The plaintiffs’ attorney, George Lyon, of Arsenal Attorneys™, a national firearms and Second Amendment law firm based in Arlington, VA, said, “The Supreme Court has clearly stated that the Second Amendment is not limited to guns. It extends to all arms commonly possessed and used for self-defense. That plainly includes Tasers®, which are legal in the vast majority of states in the country.”

According to Mr. Lyon, his clients’ case became stronger following a US Supreme Court decision in March reversing a Massachusetts conviction for possession of a stun gun on Second Amendment grounds. In that case, Caetano v. Massachusetts, the Supreme Court held that the state court’s decision affirming the conviction was inconsistent with the Supreme Court’s decision in District of Columbia v. Heller. Massachusetts ultimately dropped the charge against the defendant rather than defend its prohibition on stun guns.

Ultimately, attorney Lyon said, “The Taser ban is a remnant of DC’s anti-self-defense mindset that the Supreme Court rejected in the landmark Heller decision. It’s time for it to go.”

D.C. currently classifies Tasers and stun guns as “destructive devices” the same as bombs and poison gas. Attorney Lyon called that classification “nonsense, given that Tasers are not designed to kill or cause permanent injury.” He explained, “A Taser is designed to temporarily incapacitate an assailant so the intended victim can get away and call the police. Police use these devices every day to subdue suspects without significant injury. The U.S. Justice Department has stated that police use of Tasers decrease injuries to both suspects and officers. Ordinary citizens should have access to this self-defense tool for the same reasons.” According to the Taser website, some 18,000 law enforcement agencies are equipped with the device and more than 275,000 Tasers have been sold to the public.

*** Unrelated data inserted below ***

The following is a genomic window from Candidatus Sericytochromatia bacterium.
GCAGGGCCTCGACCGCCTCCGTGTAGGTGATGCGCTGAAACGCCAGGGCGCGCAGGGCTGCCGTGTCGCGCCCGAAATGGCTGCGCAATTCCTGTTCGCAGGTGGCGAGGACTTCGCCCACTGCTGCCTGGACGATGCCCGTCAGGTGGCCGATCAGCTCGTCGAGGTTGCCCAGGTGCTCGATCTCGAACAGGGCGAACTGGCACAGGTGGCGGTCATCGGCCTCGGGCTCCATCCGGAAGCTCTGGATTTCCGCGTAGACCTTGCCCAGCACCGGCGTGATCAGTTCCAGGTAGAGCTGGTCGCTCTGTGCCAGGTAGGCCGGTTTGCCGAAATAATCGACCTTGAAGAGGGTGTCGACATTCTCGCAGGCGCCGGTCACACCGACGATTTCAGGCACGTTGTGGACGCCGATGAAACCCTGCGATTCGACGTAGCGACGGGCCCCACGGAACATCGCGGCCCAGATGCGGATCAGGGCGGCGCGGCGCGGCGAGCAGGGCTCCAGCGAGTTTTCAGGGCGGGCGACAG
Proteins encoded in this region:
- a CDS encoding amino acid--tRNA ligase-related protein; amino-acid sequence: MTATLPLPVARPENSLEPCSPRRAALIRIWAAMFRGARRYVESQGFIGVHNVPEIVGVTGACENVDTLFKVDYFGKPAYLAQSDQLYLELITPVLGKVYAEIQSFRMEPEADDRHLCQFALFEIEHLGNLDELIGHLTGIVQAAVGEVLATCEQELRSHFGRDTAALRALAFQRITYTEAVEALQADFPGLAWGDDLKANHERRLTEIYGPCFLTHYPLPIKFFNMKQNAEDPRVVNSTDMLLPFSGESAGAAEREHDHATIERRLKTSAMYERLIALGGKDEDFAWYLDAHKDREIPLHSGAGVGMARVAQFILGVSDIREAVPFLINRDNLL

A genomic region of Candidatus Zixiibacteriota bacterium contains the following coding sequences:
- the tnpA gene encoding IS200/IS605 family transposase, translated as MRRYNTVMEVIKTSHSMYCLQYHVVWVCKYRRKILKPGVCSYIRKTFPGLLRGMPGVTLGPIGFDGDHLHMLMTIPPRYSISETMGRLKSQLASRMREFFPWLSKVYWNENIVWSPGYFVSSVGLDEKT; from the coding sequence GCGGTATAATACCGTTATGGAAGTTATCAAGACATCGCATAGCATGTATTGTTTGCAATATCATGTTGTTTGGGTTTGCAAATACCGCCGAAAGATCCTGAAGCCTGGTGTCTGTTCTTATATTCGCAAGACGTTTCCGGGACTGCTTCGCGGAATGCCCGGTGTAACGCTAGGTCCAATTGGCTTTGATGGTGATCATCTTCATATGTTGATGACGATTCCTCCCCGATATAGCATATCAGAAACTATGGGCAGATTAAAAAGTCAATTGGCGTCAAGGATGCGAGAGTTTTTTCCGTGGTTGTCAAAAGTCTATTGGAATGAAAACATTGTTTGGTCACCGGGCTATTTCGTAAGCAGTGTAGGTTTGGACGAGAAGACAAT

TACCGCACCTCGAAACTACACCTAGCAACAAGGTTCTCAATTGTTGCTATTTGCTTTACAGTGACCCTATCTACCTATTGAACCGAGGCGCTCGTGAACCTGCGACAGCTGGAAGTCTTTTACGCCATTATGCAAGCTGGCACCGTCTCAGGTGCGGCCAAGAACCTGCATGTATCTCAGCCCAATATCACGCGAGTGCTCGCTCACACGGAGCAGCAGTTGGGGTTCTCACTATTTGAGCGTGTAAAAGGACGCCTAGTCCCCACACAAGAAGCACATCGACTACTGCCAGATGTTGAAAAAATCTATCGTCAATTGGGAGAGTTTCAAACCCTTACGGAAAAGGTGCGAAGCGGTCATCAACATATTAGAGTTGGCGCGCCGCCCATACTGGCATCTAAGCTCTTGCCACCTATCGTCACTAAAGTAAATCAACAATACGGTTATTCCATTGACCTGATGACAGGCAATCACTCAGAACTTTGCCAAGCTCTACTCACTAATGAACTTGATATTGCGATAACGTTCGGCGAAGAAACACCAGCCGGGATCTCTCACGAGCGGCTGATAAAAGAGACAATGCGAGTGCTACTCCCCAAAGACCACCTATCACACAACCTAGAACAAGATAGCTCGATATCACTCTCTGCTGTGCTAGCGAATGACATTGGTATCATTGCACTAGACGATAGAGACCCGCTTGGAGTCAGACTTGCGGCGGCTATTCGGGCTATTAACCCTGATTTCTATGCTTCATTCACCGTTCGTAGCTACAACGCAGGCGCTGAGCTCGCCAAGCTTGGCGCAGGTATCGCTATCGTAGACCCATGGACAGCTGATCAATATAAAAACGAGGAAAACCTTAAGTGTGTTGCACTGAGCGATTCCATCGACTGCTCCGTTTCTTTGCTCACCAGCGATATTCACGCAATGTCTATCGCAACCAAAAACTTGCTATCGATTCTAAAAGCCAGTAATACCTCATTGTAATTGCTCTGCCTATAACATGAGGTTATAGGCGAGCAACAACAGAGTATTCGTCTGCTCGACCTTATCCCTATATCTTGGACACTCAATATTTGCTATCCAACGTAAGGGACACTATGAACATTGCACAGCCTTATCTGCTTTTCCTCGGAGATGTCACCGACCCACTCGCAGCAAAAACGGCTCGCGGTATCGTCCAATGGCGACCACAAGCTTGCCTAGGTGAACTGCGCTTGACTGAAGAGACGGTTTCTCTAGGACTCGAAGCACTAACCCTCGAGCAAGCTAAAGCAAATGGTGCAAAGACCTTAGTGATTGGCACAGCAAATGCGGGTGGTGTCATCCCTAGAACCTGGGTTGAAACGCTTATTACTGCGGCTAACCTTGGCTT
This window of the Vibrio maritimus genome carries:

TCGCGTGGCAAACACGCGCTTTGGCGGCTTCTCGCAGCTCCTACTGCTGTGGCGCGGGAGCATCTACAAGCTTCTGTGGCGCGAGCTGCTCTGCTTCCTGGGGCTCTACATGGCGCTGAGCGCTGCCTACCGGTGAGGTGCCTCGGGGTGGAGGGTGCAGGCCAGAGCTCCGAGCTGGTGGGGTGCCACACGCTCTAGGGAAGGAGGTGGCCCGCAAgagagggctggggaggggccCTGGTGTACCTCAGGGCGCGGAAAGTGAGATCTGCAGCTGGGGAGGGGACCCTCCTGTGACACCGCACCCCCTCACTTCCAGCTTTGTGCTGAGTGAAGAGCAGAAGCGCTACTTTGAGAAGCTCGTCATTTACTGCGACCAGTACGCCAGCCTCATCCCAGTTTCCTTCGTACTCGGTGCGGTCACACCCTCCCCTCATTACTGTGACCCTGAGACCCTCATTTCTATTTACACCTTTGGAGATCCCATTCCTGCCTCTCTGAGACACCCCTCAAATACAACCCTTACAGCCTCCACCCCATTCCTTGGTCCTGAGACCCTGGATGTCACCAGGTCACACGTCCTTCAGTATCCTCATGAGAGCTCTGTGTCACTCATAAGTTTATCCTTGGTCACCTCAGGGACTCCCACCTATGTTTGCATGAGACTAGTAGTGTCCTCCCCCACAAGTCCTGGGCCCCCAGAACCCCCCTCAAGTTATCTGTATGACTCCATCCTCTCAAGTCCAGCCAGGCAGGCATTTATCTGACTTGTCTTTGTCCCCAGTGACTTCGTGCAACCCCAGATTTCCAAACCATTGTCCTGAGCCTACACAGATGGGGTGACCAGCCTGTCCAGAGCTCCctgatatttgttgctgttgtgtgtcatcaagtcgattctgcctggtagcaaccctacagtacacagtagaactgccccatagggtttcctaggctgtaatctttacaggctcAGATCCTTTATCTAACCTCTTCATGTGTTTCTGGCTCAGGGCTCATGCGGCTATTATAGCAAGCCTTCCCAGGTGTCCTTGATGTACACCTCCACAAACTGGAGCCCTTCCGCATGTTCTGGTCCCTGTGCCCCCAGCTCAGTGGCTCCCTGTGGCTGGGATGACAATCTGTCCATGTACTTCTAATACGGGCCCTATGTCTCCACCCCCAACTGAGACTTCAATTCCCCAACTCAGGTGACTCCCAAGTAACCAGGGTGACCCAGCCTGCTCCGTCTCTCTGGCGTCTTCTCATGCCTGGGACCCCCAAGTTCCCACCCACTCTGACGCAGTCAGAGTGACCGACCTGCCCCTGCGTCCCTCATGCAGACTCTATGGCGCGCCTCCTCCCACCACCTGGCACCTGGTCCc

Attorney Lyon understands these issues first hand. He is a DC resident, and he was one of the original plaintiffs of the Heller v. District of Columbia (577 US), in which the Supreme Court held in 2008 that the Second Amendment guarantees an individual's right to possess a firearm for self-defense within the home. Lyon was also a plaintiff in Palmer vs. District of Columbia (554 US 570), in which the DC Federal Court overturned DC’s complete ban on the carrying of firearms outside the home in 2014. In addition to his law practice, Lyon is a certified firearms instructor and self-defense expert. He regularly helps clients with gun ownership and carry permits in the District of Columbia, Maryland, and Virginia.

A GoFundMe fundraising drive has been launched to raise money to cover the plaintiffs legal fees and court costs for Wright v. DC and similar Second Amendment legal action.

Share article on social media or email:

View article via:

Pdf Print

Contact Author

George Lyon
Visit website